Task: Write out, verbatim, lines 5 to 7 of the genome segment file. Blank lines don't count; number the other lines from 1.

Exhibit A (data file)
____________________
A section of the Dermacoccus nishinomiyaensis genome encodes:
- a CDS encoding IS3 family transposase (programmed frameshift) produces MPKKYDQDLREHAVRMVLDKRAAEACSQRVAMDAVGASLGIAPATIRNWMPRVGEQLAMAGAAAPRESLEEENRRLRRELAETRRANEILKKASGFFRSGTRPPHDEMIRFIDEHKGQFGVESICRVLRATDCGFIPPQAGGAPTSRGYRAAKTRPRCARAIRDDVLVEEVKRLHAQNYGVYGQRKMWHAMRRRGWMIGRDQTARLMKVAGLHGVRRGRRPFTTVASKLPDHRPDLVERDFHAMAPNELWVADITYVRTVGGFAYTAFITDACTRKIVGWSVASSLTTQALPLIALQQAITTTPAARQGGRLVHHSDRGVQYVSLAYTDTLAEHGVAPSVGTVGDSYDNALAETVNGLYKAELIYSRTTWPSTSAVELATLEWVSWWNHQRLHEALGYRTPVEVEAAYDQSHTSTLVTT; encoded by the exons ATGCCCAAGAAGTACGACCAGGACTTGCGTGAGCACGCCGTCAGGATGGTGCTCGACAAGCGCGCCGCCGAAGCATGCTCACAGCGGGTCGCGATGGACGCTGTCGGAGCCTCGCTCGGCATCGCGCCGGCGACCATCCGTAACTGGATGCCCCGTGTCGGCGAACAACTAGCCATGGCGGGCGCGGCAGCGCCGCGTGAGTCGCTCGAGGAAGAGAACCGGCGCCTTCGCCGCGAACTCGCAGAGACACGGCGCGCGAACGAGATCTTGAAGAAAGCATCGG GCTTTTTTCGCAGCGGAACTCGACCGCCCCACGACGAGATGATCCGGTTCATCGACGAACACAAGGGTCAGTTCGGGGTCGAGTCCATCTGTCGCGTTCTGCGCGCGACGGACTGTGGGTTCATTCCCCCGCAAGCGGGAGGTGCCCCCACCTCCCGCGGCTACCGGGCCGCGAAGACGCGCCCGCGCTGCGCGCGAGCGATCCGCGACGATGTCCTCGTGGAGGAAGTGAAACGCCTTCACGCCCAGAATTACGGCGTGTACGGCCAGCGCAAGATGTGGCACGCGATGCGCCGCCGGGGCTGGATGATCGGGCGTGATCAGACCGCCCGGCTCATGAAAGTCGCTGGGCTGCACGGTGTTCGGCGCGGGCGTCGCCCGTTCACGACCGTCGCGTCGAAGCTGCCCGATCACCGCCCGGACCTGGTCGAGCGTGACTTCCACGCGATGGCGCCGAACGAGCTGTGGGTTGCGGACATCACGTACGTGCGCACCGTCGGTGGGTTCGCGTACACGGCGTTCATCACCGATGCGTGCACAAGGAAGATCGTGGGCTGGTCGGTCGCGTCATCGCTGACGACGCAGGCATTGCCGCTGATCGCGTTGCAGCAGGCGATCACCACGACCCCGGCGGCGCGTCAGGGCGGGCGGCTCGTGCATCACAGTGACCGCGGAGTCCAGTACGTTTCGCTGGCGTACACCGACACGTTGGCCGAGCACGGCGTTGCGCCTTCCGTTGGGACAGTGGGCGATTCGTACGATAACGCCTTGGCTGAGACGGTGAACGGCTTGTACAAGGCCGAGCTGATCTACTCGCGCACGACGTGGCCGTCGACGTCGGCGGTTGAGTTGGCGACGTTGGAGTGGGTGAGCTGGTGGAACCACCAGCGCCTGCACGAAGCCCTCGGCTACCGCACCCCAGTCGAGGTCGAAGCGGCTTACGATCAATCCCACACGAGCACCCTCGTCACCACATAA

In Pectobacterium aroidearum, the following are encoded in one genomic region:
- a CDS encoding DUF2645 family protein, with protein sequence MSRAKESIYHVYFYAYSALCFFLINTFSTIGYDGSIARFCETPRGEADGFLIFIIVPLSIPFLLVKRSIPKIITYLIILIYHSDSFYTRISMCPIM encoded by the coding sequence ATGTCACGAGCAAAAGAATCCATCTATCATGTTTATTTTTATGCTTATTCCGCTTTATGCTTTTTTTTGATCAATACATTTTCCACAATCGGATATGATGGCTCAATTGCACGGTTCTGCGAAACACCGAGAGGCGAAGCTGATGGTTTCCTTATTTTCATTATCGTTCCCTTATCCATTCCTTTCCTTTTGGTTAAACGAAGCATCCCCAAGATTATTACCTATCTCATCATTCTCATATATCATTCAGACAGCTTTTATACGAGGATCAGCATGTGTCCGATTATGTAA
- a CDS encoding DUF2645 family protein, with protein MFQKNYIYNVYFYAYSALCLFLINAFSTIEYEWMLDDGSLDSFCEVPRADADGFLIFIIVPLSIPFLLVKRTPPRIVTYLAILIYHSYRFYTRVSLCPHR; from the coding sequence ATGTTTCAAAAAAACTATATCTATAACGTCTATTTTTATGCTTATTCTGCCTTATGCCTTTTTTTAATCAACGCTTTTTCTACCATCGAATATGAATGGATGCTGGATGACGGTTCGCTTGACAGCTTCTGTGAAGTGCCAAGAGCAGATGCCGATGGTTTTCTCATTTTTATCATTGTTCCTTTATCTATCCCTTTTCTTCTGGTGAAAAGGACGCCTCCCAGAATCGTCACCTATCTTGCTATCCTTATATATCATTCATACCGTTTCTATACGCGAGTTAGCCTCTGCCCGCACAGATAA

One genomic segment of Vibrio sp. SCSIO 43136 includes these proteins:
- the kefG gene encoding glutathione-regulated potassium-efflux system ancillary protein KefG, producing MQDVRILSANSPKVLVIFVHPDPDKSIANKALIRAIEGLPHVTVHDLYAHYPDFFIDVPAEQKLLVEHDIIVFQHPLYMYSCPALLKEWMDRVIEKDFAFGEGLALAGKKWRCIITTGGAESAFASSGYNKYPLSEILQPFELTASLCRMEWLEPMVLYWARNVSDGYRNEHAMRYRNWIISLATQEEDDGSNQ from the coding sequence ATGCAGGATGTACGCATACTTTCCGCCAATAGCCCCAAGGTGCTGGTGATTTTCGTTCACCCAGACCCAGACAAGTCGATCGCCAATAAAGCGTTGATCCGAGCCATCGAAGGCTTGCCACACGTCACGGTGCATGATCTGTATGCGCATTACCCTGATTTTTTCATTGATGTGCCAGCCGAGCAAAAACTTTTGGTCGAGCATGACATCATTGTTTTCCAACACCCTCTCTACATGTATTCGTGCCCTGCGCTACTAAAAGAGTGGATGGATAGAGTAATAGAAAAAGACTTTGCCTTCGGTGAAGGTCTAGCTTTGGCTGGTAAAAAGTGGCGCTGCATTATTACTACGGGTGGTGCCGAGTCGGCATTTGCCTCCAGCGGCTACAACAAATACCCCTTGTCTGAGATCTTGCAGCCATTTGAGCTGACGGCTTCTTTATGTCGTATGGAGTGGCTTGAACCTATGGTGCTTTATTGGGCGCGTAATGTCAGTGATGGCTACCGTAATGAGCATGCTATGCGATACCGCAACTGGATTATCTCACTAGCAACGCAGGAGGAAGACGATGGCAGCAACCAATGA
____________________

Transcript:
- a CDS encoding DUF2645 family protein, with protein MFQKNYIYNVYFYAYSALCLFLINAFSTIEYEWMLDDGSLDSFCEVPRADADGFLIFIIVPLSIPFLLVKRTPPRIVTYLAILIYHSYRFYTRVSLCPHR; from the coding sequence ATGTTTCAAAAAAACTATATCTATAACGTCTATTTTTATGCTTATTCTGCCTTATGCCTTTTTTTAATCAACGCTTTTTCTACCATCGAATATGAATGGATGCTGGATGACGGTTCGCTTGACAGCTTCTGTGAAGTGCCAAGAGCAGATGCCGATGGTTTTCTCATTTTTATCATTGTTCCTTTATCTATCCCTTTTCTTCTGGTGAAAAGGACGCCTCCCAGAATCGTCACCTATCTTGCTATCCTTATATATCATTCATACCGTTTCTATACGCGAGTTAGCCTCTGCCCGCACAGATAA

One genomic segment of Vibrio sp. SCSIO 43136 includes these proteins:
- the kefG gene encoding glutathione-regulated potassium-efflux system ancillary protein KefG, producing MQDVRILSANSPKVLVIFVHPDPDKSIANKALIRAIEGLPHVTVHDLYAHYPDFFIDVPAEQKLLVEHDIIVFQHPLYMYSCPALLKEWMDRVIEKDFAFGEGLALAGKKWRCIITTGGAESAFASSGYNKYPLSEILQPFELTASLCRMEWLEPMVLYWARNVSDGYRNEHAMRYRNWIISLATQEEDDGSNQ from the coding sequence ATGCAGGATGTACGCATACTTTCCGCCAATAGCCCCAAGGTGCTGGTGATTTTCGTTCACCCAGACCCAGACAAGTCGATCGCCAATAAAGCGTTGATCCGAGCCATCGAAGGCTTGCCACACGTCACGGTGCATGATCTGTATGCGCATTACCCTGATTTTTTCATTGATGTGCCAGCCGAGCAAAAACTTTTGGTCGAGCATGACATCATTGTTTTCCAACACCCTCTCTACATGTATTCGTGCCCTGCGCTACTAAAAGAGTGGATGGATAGAGTAATAGAAAAAGACTTTGCCTTCGGTGAAGGTCTAGCTTTGGCTGGTAAAAAGTGGCGCTGCATTATTACTACGGGTGGTGCCGAGTCGGCATTTGCCTCCAGCGGCTACAACAAATACCCCTTGTCTGAGATCTTGCAGCCATTTGAGCTGACGGCTTCTTTATGTCGTATGGAGTGGCTTGAACCTATGGTGCTTTATTGGGCGCGTAATGTCAGTGATGGCTACCGTAATGAGCATGCTATGCGATACCGCAACTGGATTATCTCACTAGCAACGCAGGAGGAAGACGATGGCAGCAACCAATGA